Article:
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Writing Well

Tell Me a Story: Narration

  • Seized with a determination to learn to read, at any cost, I hit upon many expedients to accomplish this desired end. The plea which I mainly adopted, and the one by which I was most successful, was that of using my young white playmates, with whom I met in the street, as teachers. I used to carry, almost constantly, a copy of Webster's spelling book in my pocket; and, when sent on errands, or when play time was allowed me, I would step, with my young friends, aside, and take a lesson in spelling. I generally paid my tuition fee to the boys with bread, which I also carried in my pocket. For a single biscuit, any of my hungry little comrades would give me a lesson more valuable to me than bread.
  • —Frederick Douglass, My Bondage and My Freedom (1855)

Narration is writing that tells a story. Like coffee, narration comes in different flavors. Narration that tells about real events includes autobiographies, biographies, and personal narratives, such as the excerpt you just read from Douglass's autobiography. Narration that deals with fictional events includes short stories, myths, narrative poems, and novels. In this section, you'll learn the basics for writing stories and personal narratives.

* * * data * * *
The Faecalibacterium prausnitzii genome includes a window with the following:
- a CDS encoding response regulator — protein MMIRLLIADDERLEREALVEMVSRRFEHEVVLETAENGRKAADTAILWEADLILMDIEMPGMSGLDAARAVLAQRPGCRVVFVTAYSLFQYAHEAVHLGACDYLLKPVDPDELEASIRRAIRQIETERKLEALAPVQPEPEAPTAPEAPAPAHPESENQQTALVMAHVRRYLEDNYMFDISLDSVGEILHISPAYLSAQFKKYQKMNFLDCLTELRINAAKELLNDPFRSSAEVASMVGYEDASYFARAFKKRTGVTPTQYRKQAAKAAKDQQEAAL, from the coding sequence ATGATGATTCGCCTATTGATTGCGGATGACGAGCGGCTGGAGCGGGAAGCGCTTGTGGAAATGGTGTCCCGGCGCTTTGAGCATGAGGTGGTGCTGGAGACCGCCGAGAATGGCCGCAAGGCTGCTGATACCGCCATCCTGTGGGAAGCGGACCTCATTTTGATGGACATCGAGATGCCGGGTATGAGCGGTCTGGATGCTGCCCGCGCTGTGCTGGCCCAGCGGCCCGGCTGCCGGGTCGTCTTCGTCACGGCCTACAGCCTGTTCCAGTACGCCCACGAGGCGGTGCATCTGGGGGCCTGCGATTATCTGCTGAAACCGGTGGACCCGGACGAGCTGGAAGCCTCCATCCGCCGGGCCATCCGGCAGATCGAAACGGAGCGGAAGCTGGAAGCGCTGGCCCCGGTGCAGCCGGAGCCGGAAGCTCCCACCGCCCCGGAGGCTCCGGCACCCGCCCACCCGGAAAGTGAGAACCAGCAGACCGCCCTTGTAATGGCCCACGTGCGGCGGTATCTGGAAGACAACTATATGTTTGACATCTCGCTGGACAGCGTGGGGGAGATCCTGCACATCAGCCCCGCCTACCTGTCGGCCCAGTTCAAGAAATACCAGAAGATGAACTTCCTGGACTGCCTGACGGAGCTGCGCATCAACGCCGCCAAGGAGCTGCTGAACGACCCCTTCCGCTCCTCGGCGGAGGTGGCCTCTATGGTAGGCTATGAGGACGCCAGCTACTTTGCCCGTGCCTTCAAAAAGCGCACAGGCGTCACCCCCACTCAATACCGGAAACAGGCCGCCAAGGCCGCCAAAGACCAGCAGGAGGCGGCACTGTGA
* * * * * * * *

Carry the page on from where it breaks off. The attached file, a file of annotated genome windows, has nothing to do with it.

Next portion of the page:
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Excerpted from The Complete Idiot's Guide to Writing Well © 2000 by Laurie Rozakis, Ph.D.. All rights reserved including the right of reproduction in whole or in part in any form. Used by arrangement with Alpha Books, a member of Penguin Group (USA) Inc.

To order this book direct from the publisher, visit the Penguin USA website or call 1-800-253-6476. You can also purchase this book at Amazon.com and Barnes & Noble.

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